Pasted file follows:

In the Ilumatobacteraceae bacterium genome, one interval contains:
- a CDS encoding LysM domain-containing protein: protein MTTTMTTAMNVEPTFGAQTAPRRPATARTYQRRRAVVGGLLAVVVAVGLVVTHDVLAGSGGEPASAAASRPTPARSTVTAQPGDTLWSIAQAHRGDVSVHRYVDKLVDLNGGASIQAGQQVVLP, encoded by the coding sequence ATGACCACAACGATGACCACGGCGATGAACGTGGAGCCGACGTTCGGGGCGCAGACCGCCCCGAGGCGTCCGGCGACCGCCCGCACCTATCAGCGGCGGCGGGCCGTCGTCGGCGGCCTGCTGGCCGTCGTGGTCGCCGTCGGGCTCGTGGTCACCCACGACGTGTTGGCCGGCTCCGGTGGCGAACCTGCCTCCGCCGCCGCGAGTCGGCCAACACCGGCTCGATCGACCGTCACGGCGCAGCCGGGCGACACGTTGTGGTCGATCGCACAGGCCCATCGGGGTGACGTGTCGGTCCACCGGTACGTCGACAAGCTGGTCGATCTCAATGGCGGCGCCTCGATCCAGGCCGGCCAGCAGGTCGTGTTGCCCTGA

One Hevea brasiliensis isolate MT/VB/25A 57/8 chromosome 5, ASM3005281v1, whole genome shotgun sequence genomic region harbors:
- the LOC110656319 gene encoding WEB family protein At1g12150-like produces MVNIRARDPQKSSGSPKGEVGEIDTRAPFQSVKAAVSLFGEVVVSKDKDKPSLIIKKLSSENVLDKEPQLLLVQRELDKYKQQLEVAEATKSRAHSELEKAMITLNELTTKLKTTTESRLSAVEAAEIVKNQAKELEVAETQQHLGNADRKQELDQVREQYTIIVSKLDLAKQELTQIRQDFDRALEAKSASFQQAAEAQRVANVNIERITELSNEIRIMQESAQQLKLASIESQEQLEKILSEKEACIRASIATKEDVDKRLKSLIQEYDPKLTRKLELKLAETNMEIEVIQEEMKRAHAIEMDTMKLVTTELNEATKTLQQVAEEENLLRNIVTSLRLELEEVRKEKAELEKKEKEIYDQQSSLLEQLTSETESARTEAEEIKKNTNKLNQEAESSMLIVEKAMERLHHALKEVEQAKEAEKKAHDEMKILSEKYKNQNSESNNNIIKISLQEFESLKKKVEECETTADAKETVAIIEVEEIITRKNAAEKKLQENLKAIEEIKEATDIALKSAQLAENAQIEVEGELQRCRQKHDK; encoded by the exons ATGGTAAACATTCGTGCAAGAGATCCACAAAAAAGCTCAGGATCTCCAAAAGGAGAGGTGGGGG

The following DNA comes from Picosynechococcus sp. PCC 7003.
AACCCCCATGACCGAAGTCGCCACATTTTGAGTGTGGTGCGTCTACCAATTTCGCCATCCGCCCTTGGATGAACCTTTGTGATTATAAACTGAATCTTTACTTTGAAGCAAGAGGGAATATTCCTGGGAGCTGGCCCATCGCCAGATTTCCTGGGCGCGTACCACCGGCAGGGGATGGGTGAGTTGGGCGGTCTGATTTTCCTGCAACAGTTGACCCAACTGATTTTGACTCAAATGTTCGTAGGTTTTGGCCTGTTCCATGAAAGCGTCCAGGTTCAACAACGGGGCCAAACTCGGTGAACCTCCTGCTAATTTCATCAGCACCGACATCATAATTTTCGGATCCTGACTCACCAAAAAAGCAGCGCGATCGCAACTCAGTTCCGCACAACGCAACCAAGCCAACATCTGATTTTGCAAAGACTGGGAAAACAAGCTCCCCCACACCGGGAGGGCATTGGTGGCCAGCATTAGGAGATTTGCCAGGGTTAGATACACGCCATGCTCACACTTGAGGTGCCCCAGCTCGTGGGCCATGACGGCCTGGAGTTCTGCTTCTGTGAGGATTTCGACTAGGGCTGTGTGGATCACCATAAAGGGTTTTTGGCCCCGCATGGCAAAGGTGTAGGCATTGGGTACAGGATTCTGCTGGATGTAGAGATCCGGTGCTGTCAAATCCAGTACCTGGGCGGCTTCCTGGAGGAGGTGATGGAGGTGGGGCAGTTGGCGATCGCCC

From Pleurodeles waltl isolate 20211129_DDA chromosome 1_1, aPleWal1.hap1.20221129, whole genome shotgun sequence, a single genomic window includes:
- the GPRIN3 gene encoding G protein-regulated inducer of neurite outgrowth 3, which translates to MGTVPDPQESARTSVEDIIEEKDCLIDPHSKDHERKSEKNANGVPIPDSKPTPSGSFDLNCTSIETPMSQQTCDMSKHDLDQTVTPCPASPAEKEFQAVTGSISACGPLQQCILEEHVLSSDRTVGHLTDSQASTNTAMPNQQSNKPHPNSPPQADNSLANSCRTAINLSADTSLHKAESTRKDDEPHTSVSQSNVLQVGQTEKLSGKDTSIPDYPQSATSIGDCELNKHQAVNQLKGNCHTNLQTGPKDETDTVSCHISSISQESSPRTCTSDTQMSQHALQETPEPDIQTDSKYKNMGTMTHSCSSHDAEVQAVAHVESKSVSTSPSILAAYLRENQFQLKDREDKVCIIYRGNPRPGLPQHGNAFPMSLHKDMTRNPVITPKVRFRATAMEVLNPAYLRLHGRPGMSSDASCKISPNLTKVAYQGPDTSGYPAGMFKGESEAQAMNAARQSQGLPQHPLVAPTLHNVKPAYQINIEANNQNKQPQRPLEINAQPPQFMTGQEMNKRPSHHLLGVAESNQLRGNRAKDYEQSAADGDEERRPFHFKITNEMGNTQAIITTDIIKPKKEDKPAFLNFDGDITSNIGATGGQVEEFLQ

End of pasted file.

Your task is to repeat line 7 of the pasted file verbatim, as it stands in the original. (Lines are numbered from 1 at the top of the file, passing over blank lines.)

From Pleurodeles waltl isolate 20211129_DDA chromosome 1_1, aPleWal1.hap1.20221129, whole genome shotgun sequence, a single genomic window includes: